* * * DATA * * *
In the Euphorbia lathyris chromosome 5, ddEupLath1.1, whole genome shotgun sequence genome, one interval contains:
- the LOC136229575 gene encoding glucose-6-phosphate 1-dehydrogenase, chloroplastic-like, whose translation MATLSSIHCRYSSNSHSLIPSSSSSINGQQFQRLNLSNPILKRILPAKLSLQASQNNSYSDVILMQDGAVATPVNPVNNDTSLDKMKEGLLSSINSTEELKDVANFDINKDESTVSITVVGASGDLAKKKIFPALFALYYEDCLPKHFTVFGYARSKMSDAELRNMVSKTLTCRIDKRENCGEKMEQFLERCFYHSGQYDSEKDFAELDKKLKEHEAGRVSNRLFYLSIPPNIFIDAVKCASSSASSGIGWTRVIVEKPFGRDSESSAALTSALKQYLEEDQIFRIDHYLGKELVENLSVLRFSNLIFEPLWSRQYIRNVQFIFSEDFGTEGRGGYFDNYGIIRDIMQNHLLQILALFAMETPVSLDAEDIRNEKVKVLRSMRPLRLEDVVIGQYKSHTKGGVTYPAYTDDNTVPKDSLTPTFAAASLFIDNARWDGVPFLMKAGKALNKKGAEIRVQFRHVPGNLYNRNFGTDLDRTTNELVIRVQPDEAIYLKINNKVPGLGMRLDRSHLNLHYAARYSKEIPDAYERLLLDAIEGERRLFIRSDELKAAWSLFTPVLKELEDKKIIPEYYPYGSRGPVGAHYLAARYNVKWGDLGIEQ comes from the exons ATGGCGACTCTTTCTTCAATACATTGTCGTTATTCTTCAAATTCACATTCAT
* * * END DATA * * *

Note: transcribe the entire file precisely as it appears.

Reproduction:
In the Euphorbia lathyris chromosome 5, ddEupLath1.1, whole genome shotgun sequence genome, one interval contains:
- the LOC136229575 gene encoding glucose-6-phosphate 1-dehydrogenase, chloroplastic-like, whose translation MATLSSIHCRYSSNSHSLIPSSSSSINGQQFQRLNLSNPILKRILPAKLSLQASQNNSYSDVILMQDGAVATPVNPVNNDTSLDKMKEGLLSSINSTEELKDVANFDINKDESTVSITVVGASGDLAKKKIFPALFALYYEDCLPKHFTVFGYARSKMSDAELRNMVSKTLTCRIDKRENCGEKMEQFLERCFYHSGQYDSEKDFAELDKKLKEHEAGRVSNRLFYLSIPPNIFIDAVKCASSSASSGIGWTRVIVEKPFGRDSESSAALTSALKQYLEEDQIFRIDHYLGKELVENLSVLRFSNLIFEPLWSRQYIRNVQFIFSEDFGTEGRGGYFDNYGIIRDIMQNHLLQILALFAMETPVSLDAEDIRNEKVKVLRSMRPLRLEDVVIGQYKSHTKGGVTYPAYTDDNTVPKDSLTPTFAAASLFIDNARWDGVPFLMKAGKALNKKGAEIRVQFRHVPGNLYNRNFGTDLDRTTNELVIRVQPDEAIYLKINNKVPGLGMRLDRSHLNLHYAARYSKEIPDAYERLLLDAIEGERRLFIRSDELKAAWSLFTPVLKELEDKKIIPEYYPYGSRGPVGAHYLAARYNVKWGDLGIEQ comes from the exons ATGGCGACTCTTTCTTCAATACATTGTCGTTATTCTTCAAATTCACATTCAT